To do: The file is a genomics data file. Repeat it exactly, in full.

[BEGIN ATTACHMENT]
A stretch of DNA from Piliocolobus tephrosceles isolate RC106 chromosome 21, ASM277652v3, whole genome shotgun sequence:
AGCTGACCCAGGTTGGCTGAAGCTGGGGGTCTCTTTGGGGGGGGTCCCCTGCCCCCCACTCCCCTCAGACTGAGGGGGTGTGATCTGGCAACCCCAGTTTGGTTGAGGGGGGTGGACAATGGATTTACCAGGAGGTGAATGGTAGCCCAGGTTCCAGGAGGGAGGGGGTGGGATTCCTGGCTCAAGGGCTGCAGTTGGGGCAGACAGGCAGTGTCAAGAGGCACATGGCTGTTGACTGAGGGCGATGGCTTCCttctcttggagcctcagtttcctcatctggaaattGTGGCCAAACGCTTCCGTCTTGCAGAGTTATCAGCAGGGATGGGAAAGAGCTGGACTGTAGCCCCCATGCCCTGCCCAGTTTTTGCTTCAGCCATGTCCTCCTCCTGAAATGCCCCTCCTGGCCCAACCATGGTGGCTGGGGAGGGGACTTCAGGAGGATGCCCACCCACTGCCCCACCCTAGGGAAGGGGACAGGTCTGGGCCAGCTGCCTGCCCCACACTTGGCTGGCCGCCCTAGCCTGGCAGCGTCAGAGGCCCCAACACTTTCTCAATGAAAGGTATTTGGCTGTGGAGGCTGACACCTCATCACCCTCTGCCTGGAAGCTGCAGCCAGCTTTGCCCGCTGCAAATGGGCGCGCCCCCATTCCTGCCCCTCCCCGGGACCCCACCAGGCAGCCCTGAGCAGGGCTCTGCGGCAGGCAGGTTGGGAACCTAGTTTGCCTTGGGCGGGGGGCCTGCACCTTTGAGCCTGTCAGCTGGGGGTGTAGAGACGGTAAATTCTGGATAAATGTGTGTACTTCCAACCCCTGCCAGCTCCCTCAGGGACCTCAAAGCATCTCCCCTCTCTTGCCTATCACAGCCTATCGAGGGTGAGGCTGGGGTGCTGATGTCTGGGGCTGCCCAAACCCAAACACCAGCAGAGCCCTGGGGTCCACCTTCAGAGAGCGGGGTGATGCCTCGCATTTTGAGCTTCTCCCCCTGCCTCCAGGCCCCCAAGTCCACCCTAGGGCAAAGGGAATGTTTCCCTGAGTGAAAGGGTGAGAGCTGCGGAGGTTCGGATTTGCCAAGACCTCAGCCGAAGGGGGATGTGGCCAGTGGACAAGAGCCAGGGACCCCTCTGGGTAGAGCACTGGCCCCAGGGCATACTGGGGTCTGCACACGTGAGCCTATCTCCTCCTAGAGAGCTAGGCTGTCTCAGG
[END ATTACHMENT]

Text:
A stretch of DNA from Piliocolobus tephrosceles isolate RC106 chromosome 21, ASM277652v3, whole genome shotgun sequence:
AGCTGACCCAGGTTGGCTGAAGCTGGGGGTCTCTTTGGGGGGGGTCCCCTGCCCCCCACTCCCCTCAGACTGAGGGGGTGTGATCTGGCAACCCCAGTTTGGTTGAGGGGGGTGGACAATGGATTTACCAGGAGGTGAATGGTAGCCCAGGTTCCAGGAGGGAGGGGGTGGGATTCCTGGCTCAAGGGCTGCAGTTGGGGCAGACAGGCAGTGTCAAGAGGCACATGGCTGTTGACTGAGGGCGATGGCTTCCttctcttggagcctcagtttcctcatctggaaattGTGGCCAAACGCTTCCGTCTTGCAGAGTTATCAGCAGGGATGGGAAAGAGCTGGACTGTAGCCCCCATGCCCTGCCCAGTTTTTGCTTCAGCCATGTCCTCCTCCTGAAATGCCCCTCCTGGCCCAACCATGGTGGCTGGGGAGGGGACTTCAGGAGGATGCCCACCCACTGCCCCACCCTAGGGAAGGGGACAGGTCTGGGCCAGCTGCCTGCCCCACACTTGGCTGGCCGCCCTAGCCTGGCAGCGTCAGAGGCCCCAACACTTTCTCAATGAAAGGTATTTGGCTGTGGAGGCTGACACCTCATCACCCTCTGCCTGGAAGCTGCAGCCAGCTTTGCCCGCTGCAAATGGGCGCGCCCCCATTCCTGCCCCTCCCCGGGACCCCACCAGGCAGCCCTGAGCAGGGCTCTGCGGCAGGCAGGTTGGGAACCTAGTTTGCCTTGGGCGGGGGGCCTGCACCTTTGAGCCTGTCAGCTGGGGGTGTAGAGACGGTAAATTCTGGATAAATGTGTGTACTTCCAACCCCTGCCAGCTCCCTCAGGGACCTCAAAGCATCTCCCCTCTCTTGCCTATCACAGCCTATCGAGGGTGAGGCTGGGGTGCTGATGTCTGGGGCTGCCCAAACCCAAACACCAGCAGAGCCCTGGGGTCCACCTTCAGAGAGCGGGGTGATGCCTCGCATTTTGAGCTTCTCCCCCTGCCTCCAGGCCCCCAAGTCCACCCTAGGGCAAAGGGAATGTTTCCCTGAGTGAAAGGGTGAGAGCTGCGGAGGTTCGGATTTGCCAAGACCTCAGCCGAAGGGGGATGTGGCCAGTGGACAAGAGCCAGGGACCCCTCTGGGTAGAGCACTGGCCCCAGGGCATACTGGGGTCTGCACACGTGAGCCTATCTCCTCCTAGAGAGCTAGGCTGTCTCAGG